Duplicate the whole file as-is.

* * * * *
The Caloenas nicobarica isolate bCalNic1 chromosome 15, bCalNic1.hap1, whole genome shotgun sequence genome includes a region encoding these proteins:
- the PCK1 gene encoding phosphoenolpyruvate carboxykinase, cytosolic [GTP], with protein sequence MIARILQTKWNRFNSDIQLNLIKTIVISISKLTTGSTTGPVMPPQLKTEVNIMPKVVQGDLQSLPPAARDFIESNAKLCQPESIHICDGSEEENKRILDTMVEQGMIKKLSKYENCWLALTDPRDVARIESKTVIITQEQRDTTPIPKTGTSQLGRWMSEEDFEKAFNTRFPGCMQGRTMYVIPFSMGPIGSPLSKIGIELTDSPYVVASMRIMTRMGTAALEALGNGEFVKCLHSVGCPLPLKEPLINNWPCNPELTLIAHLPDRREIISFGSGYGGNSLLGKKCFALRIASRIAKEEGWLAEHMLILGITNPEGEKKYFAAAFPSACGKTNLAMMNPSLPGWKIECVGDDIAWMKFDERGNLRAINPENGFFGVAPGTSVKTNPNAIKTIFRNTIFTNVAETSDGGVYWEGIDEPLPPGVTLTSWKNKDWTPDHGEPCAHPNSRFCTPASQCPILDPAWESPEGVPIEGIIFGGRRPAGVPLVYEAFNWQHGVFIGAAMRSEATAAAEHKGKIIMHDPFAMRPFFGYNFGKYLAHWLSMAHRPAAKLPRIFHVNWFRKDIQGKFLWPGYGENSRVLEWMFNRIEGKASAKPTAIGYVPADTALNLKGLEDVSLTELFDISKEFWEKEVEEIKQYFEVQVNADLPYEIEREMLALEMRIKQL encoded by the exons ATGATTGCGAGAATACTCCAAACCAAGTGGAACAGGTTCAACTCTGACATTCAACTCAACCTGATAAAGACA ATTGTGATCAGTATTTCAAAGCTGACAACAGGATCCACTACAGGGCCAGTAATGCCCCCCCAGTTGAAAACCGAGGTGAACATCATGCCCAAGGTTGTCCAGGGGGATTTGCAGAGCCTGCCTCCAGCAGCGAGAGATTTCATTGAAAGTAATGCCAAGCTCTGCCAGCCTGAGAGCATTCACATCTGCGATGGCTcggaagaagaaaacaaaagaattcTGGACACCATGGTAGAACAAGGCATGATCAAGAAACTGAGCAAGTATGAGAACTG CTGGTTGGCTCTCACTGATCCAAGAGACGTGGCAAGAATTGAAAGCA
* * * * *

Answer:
The Caloenas nicobarica isolate bCalNic1 chromosome 15, bCalNic1.hap1, whole genome shotgun sequence genome includes a region encoding these proteins:
- the PCK1 gene encoding phosphoenolpyruvate carboxykinase, cytosolic [GTP], with protein sequence MIARILQTKWNRFNSDIQLNLIKTIVISISKLTTGSTTGPVMPPQLKTEVNIMPKVVQGDLQSLPPAARDFIESNAKLCQPESIHICDGSEEENKRILDTMVEQGMIKKLSKYENCWLALTDPRDVARIESKTVIITQEQRDTTPIPKTGTSQLGRWMSEEDFEKAFNTRFPGCMQGRTMYVIPFSMGPIGSPLSKIGIELTDSPYVVASMRIMTRMGTAALEALGNGEFVKCLHSVGCPLPLKEPLINNWPCNPELTLIAHLPDRREIISFGSGYGGNSLLGKKCFALRIASRIAKEEGWLAEHMLILGITNPEGEKKYFAAAFPSACGKTNLAMMNPSLPGWKIECVGDDIAWMKFDERGNLRAINPENGFFGVAPGTSVKTNPNAIKTIFRNTIFTNVAETSDGGVYWEGIDEPLPPGVTLTSWKNKDWTPDHGEPCAHPNSRFCTPASQCPILDPAWESPEGVPIEGIIFGGRRPAGVPLVYEAFNWQHGVFIGAAMRSEATAAAEHKGKIIMHDPFAMRPFFGYNFGKYLAHWLSMAHRPAAKLPRIFHVNWFRKDIQGKFLWPGYGENSRVLEWMFNRIEGKASAKPTAIGYVPADTALNLKGLEDVSLTELFDISKEFWEKEVEEIKQYFEVQVNADLPYEIEREMLALEMRIKQL encoded by the exons ATGATTGCGAGAATACTCCAAACCAAGTGGAACAGGTTCAACTCTGACATTCAACTCAACCTGATAAAGACA ATTGTGATCAGTATTTCAAAGCTGACAACAGGATCCACTACAGGGCCAGTAATGCCCCCCCAGTTGAAAACCGAGGTGAACATCATGCCCAAGGTTGTCCAGGGGGATTTGCAGAGCCTGCCTCCAGCAGCGAGAGATTTCATTGAAAGTAATGCCAAGCTCTGCCAGCCTGAGAGCATTCACATCTGCGATGGCTcggaagaagaaaacaaaagaattcTGGACACCATGGTAGAACAAGGCATGATCAAGAAACTGAGCAAGTATGAGAACTG CTGGTTGGCTCTCACTGATCCAAGAGACGTGGCAAGAATTGAAAGCA